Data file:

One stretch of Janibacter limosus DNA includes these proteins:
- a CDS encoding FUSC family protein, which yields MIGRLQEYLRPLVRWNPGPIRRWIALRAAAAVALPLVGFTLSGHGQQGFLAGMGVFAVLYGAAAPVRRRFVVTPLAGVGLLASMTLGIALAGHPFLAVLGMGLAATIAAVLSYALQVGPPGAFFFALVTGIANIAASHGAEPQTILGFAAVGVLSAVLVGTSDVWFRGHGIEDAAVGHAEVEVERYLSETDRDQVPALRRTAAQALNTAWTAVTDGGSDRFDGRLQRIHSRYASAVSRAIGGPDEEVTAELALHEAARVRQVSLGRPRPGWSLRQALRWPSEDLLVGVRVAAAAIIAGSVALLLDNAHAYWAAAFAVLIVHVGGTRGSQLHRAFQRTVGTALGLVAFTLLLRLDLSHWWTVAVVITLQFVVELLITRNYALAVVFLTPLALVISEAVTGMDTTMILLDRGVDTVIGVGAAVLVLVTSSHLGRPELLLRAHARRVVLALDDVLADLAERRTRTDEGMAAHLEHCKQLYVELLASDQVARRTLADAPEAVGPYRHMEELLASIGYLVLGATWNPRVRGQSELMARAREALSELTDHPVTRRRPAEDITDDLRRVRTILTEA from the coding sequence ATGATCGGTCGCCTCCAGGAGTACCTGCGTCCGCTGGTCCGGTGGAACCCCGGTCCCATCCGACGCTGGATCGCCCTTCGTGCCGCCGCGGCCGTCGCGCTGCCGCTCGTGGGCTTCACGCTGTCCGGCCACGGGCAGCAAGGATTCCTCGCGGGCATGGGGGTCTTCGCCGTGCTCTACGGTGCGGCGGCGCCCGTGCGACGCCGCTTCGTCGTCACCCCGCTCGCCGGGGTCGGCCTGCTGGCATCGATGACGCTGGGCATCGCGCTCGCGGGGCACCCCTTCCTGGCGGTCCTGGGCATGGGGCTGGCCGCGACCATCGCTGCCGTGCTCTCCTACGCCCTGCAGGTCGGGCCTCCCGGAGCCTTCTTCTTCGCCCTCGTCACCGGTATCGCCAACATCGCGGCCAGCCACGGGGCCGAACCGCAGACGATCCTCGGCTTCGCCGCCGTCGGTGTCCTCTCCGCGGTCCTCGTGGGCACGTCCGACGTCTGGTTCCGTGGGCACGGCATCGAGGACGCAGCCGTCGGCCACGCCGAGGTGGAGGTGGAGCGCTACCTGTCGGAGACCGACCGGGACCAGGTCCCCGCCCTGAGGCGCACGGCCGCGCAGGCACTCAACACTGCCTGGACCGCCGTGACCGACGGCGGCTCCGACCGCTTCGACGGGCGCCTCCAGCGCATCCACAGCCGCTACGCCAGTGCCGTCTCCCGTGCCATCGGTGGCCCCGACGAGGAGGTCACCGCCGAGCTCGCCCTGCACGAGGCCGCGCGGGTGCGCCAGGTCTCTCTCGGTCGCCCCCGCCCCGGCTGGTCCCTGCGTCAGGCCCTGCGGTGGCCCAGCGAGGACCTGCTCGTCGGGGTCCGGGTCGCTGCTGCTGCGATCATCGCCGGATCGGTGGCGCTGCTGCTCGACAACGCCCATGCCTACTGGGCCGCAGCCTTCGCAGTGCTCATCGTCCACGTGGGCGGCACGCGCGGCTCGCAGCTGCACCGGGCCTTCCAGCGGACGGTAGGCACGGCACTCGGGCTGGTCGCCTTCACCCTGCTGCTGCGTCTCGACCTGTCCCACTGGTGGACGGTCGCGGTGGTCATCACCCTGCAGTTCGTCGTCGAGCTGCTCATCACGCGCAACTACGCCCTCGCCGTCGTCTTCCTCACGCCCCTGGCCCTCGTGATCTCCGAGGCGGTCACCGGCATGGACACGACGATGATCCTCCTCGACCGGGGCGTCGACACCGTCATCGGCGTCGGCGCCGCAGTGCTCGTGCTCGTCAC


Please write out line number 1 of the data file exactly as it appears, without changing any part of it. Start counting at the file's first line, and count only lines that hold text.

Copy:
One stretch of Janibacter limosus DNA includes these proteins: